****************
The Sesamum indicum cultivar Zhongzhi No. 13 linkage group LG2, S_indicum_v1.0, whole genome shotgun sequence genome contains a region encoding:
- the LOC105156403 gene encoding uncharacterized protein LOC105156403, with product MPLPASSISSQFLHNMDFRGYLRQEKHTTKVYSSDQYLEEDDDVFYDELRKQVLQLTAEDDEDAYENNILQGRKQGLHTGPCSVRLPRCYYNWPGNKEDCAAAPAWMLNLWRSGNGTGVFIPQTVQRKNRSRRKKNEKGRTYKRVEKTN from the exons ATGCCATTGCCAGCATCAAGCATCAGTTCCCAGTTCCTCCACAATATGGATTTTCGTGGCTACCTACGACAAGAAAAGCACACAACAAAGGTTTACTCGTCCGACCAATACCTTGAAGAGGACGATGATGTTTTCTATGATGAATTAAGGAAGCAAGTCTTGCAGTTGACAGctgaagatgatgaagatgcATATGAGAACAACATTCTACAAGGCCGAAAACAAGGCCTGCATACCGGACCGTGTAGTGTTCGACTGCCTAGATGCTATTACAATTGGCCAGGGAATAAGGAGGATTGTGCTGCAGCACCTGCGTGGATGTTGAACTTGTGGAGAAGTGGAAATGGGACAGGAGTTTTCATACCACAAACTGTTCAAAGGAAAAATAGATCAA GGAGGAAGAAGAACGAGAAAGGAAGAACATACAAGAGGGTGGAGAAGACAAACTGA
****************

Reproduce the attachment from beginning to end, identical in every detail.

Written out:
The Sesamum indicum cultivar Zhongzhi No. 13 linkage group LG2, S_indicum_v1.0, whole genome shotgun sequence genome contains a region encoding:
- the LOC105156403 gene encoding uncharacterized protein LOC105156403, with product MPLPASSISSQFLHNMDFRGYLRQEKHTTKVYSSDQYLEEDDDVFYDELRKQVLQLTAEDDEDAYENNILQGRKQGLHTGPCSVRLPRCYYNWPGNKEDCAAAPAWMLNLWRSGNGTGVFIPQTVQRKNRSRRKKNEKGRTYKRVEKTN from the exons ATGCCATTGCCAGCATCAAGCATCAGTTCCCAGTTCCTCCACAATATGGATTTTCGTGGCTACCTACGACAAGAAAAGCACACAACAAAGGTTTACTCGTCCGACCAATACCTTGAAGAGGACGATGATGTTTTCTATGATGAATTAAGGAAGCAAGTCTTGCAGTTGACAGctgaagatgatgaagatgcATATGAGAACAACATTCTACAAGGCCGAAAACAAGGCCTGCATACCGGACCGTGTAGTGTTCGACTGCCTAGATGCTATTACAATTGGCCAGGGAATAAGGAGGATTGTGCTGCAGCACCTGCGTGGATGTTGAACTTGTGGAGAAGTGGAAATGGGACAGGAGTTTTCATACCACAAACTGTTCAAAGGAAAAATAGATCAA GGAGGAAGAAGAACGAGAAAGGAAGAACATACAAGAGGGTGGAGAAGACAAACTGA